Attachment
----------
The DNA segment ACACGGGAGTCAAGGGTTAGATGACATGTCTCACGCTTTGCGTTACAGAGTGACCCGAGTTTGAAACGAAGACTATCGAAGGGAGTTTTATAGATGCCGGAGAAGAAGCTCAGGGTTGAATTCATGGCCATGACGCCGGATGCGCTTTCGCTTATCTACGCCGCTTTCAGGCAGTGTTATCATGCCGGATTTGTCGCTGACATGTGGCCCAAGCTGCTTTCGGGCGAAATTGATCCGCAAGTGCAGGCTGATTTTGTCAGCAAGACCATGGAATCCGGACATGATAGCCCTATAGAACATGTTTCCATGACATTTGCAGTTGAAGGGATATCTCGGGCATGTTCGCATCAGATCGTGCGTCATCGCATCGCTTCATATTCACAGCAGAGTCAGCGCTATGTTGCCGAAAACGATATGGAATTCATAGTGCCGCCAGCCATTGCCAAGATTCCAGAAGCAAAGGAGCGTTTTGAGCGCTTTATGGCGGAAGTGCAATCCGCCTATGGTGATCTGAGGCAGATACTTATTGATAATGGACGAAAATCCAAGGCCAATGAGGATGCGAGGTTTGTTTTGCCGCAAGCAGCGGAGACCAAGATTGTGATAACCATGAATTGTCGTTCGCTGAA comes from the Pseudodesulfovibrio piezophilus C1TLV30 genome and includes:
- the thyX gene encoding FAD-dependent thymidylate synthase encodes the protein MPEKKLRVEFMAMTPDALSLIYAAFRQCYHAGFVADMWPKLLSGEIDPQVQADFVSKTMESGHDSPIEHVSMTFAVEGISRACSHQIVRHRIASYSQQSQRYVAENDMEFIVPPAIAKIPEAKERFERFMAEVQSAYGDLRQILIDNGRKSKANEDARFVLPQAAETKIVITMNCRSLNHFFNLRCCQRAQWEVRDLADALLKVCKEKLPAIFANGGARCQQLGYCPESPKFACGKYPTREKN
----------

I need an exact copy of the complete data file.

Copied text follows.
The DNA segment ACACGGGAGTCAAGGGTTAGATGACATGTCTCACGCTTTGCGTTACAGAGTGACCCGAGTTTGAAACGAAGACTATCGAAGGGAGTTTTATAGATGCCGGAGAAGAAGCTCAGGGTTGAATTCATGGCCATGACGCCGGATGCGCTTTCGCTTATCTACGCCGCTTTCAGGCAGTGTTATCATGCCGGATTTGTCGCTGACATGTGGCCCAAGCTGCTTTCGGGCGAAATTGATCCGCAAGTGCAGGCTGATTTTGTCAGCAAGACCATGGAATCCGGACATGATAGCCCTATAGAACATGTTTCCATGACATTTGCAGTTGAAGGGATATCTCGGGCATGTTCGCATCAGATCGTGCGTCATCGCATCGCTTCATATTCACAGCAGAGTCAGCGCTATGTTGCCGAAAACGATATGGAATTCATAGTGCCGCCAGCCATTGCCAAGATTCCAGAAGCAAAGGAGCGTTTTGAGCGCTTTATGGCGGAAGTGCAATCCGCCTATGGTGATCTGAGGCAGATACTTATTGATAATGGACGAAAATCCAAGGCCAATGAGGATGCGAGGTTTGTTTTGCCGCAAGCAGCGGAGACCAAGATTGTGATAACCATGAATTGTCGTTCGCTGAA comes from the Pseudodesulfovibrio piezophilus C1TLV30 genome and includes:
- the thyX gene encoding FAD-dependent thymidylate synthase encodes the protein MPEKKLRVEFMAMTPDALSLIYAAFRQCYHAGFVADMWPKLLSGEIDPQVQADFVSKTMESGHDSPIEHVSMTFAVEGISRACSHQIVRHRIASYSQQSQRYVAENDMEFIVPPAIAKIPEAKERFERFMAEVQSAYGDLRQILIDNGRKSKANEDARFVLPQAAETKIVITMNCRSLNHFFNLRCCQRAQWEVRDLADALLKVCKEKLPAIFANGGARCQQLGYCPESPKFACGKYPTREKN